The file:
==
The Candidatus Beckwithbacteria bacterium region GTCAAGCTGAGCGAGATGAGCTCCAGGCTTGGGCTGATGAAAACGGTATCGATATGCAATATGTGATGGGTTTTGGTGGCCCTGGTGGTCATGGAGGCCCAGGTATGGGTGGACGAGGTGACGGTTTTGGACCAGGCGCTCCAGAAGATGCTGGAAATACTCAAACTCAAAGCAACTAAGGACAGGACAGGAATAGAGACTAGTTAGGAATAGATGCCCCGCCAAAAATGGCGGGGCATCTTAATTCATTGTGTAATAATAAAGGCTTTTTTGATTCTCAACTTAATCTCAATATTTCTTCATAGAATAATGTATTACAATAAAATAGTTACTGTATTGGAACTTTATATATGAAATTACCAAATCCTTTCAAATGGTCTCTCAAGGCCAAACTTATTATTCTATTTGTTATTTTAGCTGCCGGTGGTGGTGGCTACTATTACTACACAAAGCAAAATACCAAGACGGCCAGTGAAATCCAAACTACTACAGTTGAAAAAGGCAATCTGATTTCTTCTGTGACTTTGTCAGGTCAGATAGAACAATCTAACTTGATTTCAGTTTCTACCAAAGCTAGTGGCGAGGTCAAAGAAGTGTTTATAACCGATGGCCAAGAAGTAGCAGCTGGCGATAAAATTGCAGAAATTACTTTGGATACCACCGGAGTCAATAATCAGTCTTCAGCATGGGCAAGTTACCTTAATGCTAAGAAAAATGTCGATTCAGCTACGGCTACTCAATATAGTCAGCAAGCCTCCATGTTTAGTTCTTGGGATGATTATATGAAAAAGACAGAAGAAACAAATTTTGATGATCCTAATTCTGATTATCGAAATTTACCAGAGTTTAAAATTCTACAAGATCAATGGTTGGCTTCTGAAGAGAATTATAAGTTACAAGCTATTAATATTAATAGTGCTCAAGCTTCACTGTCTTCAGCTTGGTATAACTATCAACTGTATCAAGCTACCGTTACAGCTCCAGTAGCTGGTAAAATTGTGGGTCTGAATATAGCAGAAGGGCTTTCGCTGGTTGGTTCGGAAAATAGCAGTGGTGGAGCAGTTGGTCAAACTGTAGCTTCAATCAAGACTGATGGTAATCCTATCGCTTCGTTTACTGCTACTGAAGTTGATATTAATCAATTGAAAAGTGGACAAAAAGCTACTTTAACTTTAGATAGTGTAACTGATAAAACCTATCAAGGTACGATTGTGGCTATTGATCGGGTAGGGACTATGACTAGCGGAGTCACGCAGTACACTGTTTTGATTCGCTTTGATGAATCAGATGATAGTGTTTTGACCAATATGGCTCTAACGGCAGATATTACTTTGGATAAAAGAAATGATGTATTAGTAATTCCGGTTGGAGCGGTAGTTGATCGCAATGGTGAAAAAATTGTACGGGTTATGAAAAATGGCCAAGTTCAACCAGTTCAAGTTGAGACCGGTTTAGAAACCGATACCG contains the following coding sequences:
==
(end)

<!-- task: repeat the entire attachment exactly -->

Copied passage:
The Candidatus Beckwithbacteria bacterium region GTCAAGCTGAGCGAGATGAGCTCCAGGCTTGGGCTGATGAAAACGGTATCGATATGCAATATGTGATGGGTTTTGGTGGCCCTGGTGGTCATGGAGGCCCAGGTATGGGTGGACGAGGTGACGGTTTTGGACCAGGCGCTCCAGAAGATGCTGGAAATACTCAAACTCAAAGCAACTAAGGACAGGACAGGAATAGAGACTAGTTAGGAATAGATGCCCCGCCAAAAATGGCGGGGCATCTTAATTCATTGTGTAATAATAAAGGCTTTTTTGATTCTCAACTTAATCTCAATATTTCTTCATAGAATAATGTATTACAATAAAATAGTTACTGTATTGGAACTTTATATATGAAATTACCAAATCCTTTCAAATGGTCTCTCAAGGCCAAACTTATTATTCTATTTGTTATTTTAGCTGCCGGTGGTGGTGGCTACTATTACTACACAAAGCAAAATACCAAGACGGCCAGTGAAATCCAAACTACTACAGTTGAAAAAGGCAATCTGATTTCTTCTGTGACTTTGTCAGGTCAGATAGAACAATCTAACTTGATTTCAGTTTCTACCAAAGCTAGTGGCGAGGTCAAAGAAGTGTTTATAACCGATGGCCAAGAAGTAGCAGCTGGCGATAAAATTGCAGAAATTACTTTGGATACCACCGGAGTCAATAATCAGTCTTCAGCATGGGCAAGTTACCTTAATGCTAAGAAAAATGTCGATTCAGCTACGGCTACTCAATATAGTCAGCAAGCCTCCATGTTTAGTTCTTGGGATGATTATATGAAAAAGACAGAAGAAACAAATTTTGATGATCCTAATTCTGATTATCGAAATTTACCAGAGTTTAAAATTCTACAAGATCAATGGTTGGCTTCTGAAGAGAATTATAAGTTACAAGCTATTAATATTAATAGTGCTCAAGCTTCACTGTCTTCAGCTTGGTATAACTATCAACTGTATCAAGCTACCGTTACAGCTCCAGTAGCTGGTAAAATTGTGGGTCTGAATATAGCAGAAGGGCTTTCGCTGGTTGGTTCGGAAAATAGCAGTGGTGGAGCAGTTGGTCAAACTGTAGCTTCAATCAAGACTGATGGTAATCCTATCGCTTCGTTTACTGCTACTGAAGTTGATATTAATCAATTGAAAAGTGGACAAAAAGCTACTTTAACTTTAGATAGTGTAACTGATAAAACCTATCAAGGTACGATTGTGGCTATTGATCGGGTAGGGACTATGACTAGCGGAGTCACGCAGTACACTGTTTTGATTCGCTTTGATGAATCAGATGATAGTGTTTTGACCAATATGGCTCTAACGGCAGATATTACTTTGGATAAAAGAAATGATGTATTAGTAATTCCGGTTGGAGCGGTAGTTGATCGCAATGGTGAAAAAATTGTACGGGTTATGAAAAATGGCCAAGTTCAACCAGTTCAAGTTGAGACCGGTTTAGAAACCGATACCG contains the following coding sequences: